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Clearing Up the Stimulus Check Confusion

Recent news reports indicate there is still confusion over who is entitled to an Economic Impact Payment. Last week, the Internal Revenue Service (IRS) disbursed funds to 80 million people through direct deposits. Still, tens of millions more eligible Americans have yet to receive their money. 

Earlier this week, Chuck Marr, senior director of federal tax policy at the Center on Budget Policy and Priorities, told The Hill, “People are losing their jobs, they’re frustrated, they’re scared.” But Marr adds that the IRS is “making a strong effort” to get everyone their payment as soon as possible. 

Who Is Eligible?

To clear up any confusion of who is eligible for an Economic Impact Payment, the IRS and Federal Trade Commission (FTC) are reminding everyone that there are four primary categories for adult US residents that meet the established income guidelines. These categories are:

1) Taxpayers – People who filed a federal tax return for tax years 2018 or 2019.

2) RetireesAnyone who receives Social Security (SSA), Railroad Retirement Benefits (RRB), or other retirement benefits.

3) Beneficiaries – Those who receive public benefits such as Social Security Disability Insurances (SSDI), Supplemental Security Income (SSI), or veterans’ benefits.

4) Non-filers – People who are not required to file a federal tax return including those whose annual income is less that $12,000 per year ($24,000 for married couples).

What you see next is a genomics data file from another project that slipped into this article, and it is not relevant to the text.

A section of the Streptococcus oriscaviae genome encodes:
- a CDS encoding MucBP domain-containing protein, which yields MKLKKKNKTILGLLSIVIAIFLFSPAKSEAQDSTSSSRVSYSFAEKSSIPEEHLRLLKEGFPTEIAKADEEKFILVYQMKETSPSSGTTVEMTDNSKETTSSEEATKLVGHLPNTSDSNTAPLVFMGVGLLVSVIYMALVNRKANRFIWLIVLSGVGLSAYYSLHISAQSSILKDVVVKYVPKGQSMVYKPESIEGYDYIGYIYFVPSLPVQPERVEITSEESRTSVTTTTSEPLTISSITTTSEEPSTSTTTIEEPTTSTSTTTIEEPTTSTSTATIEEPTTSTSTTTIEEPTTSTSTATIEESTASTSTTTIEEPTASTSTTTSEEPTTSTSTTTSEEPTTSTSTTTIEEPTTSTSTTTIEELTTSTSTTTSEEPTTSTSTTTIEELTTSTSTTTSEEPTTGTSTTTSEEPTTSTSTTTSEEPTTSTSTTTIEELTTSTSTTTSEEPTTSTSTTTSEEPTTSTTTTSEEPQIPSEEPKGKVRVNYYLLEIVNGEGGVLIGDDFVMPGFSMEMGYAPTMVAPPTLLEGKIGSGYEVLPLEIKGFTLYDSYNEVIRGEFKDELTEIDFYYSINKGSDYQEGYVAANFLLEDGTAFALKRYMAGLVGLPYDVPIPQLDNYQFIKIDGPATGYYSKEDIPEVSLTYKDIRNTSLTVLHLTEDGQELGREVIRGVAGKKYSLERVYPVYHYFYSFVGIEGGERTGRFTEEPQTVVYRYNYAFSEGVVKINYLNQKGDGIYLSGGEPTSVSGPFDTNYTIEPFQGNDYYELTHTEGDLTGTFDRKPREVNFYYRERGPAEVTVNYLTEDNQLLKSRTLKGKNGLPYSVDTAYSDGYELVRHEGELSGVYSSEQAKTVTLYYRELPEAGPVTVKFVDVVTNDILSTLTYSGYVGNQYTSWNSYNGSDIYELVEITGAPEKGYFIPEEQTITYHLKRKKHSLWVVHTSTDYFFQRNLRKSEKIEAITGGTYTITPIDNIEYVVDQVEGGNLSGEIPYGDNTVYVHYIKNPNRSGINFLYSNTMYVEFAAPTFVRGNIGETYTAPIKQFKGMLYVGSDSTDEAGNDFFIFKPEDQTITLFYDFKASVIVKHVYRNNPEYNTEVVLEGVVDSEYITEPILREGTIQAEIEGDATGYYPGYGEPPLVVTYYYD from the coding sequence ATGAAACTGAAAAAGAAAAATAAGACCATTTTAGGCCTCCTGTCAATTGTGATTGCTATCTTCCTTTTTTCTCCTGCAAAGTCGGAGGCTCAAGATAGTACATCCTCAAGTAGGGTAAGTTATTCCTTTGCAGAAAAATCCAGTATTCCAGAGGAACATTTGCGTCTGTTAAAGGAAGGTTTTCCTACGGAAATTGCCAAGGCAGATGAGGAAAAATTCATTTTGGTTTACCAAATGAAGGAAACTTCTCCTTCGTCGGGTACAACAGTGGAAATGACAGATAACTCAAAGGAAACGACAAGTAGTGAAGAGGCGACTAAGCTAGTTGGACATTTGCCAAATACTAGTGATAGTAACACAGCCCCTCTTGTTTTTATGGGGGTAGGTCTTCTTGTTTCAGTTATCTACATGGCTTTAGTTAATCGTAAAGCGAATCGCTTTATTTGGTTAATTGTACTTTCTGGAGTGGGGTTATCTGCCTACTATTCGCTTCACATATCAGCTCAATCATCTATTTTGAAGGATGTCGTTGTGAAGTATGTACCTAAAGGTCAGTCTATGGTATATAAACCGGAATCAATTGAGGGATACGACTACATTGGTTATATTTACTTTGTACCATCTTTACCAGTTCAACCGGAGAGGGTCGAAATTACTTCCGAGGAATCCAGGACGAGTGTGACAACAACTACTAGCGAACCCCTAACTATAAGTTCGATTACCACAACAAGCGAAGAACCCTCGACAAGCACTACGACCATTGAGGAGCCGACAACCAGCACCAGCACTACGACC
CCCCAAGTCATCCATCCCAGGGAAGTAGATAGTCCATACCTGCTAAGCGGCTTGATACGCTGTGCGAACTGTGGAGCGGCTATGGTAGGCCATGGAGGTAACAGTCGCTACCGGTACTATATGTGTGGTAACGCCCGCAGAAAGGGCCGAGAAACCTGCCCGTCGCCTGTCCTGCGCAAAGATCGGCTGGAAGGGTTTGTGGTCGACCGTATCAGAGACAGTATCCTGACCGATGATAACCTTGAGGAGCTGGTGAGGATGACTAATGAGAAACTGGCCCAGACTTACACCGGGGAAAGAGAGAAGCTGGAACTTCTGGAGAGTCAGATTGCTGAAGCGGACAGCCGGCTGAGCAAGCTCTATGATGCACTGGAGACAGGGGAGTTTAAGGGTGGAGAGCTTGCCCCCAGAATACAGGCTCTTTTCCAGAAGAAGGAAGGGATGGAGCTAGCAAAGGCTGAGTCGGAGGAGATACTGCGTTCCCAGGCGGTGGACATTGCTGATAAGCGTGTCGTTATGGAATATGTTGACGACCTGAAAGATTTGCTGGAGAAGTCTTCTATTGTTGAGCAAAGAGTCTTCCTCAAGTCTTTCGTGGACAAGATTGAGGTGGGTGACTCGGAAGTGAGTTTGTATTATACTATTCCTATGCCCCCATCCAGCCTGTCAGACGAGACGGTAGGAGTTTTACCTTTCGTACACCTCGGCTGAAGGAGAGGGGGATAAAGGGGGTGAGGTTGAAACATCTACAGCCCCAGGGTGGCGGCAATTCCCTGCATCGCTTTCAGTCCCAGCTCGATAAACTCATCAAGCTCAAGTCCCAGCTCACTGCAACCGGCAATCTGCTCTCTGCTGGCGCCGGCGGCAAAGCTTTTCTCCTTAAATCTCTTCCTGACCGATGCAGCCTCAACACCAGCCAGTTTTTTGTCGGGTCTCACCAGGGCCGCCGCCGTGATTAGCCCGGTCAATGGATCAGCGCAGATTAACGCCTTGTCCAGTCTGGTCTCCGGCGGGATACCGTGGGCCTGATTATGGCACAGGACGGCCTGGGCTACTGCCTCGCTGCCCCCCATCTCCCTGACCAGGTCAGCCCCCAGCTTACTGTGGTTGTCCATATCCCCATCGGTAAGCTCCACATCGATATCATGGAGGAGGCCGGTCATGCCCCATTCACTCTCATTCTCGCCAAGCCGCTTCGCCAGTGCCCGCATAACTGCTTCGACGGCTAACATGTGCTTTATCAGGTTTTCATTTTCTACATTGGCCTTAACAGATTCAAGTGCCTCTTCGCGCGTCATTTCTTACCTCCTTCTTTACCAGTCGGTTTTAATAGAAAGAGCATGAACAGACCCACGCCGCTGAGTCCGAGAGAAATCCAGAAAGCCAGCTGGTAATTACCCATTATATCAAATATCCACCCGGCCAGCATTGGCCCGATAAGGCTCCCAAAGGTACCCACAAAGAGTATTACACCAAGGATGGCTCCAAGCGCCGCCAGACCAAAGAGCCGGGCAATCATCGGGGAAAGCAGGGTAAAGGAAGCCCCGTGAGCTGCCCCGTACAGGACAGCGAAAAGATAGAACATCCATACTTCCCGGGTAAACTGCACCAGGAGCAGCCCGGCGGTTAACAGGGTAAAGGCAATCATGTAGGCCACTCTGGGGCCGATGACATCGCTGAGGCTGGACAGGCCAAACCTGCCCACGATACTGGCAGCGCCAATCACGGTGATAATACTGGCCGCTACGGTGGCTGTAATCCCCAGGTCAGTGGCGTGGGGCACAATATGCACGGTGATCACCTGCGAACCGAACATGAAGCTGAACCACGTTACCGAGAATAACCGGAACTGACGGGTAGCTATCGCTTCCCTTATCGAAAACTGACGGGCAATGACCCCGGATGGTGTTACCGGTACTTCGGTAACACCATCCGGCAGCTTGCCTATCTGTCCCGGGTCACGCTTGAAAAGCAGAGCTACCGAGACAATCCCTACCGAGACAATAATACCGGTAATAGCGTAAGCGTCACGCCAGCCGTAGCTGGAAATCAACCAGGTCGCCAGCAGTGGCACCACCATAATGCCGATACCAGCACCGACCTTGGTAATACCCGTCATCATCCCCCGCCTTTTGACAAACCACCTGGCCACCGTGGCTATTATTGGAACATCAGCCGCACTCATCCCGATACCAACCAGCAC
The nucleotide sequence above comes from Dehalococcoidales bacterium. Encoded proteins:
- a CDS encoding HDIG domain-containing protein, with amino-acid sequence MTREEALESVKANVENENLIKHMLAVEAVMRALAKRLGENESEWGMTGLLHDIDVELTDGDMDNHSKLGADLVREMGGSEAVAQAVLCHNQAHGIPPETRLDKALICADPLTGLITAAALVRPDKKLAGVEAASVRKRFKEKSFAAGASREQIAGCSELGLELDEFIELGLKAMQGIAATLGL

For each qualifying child (defined as a dependent under 17 years old with a social security number), eligible adults are entitled to an additional $500 per child. For those receiving SSDI, SSA, or RRB benefits who did not file a tax return in either 2018 or 2019, the deadline to register qualifying children has passed. By law, that additional $500 per child will be paid upon filing a tax return for 2020.

What to Do to Get Your Economic Impact Payment

The majority of Americans won’t have to do anything to receive their Economic Impact Payment. The IRS will utilize the same method used to send your tax refund, social security payments, retirement, or other government benefits. These methods include direct deposit, Direct Express debit card, and a paper check via US Mail. If you are concerned that the IRS doesn’t currently have your direct deposit information, you may access Get My Payment feature at irs.gov to submit those details.

For those who did NOT file a tax return in 2018 or 2019 and who do NOT receive SSA, SSDI, VA or RRB benefits, please visit the Non-Filer portal to determine what, if anything, you need to do to receive your payment. SSI and VA beneficiaries are also able to utilize the Non-Filer portal in order to register their qualifying children.

For detailed instructions on “how to use the tools on irs.gov to get your economic impact payment,” visit the IRS webpage. For a comprehensive database on all things related to Economic Income Payments, please visit Community Action’s dedicated webpage

Our Impact This Year

  • People Who Received Energy Assistance

    55,886

  • Children Enrolled in Head Start & Early Head Start

    1,422

  • Low-Income People Registered to Vote

    1,320

  • Volunteer Hours

    31,317

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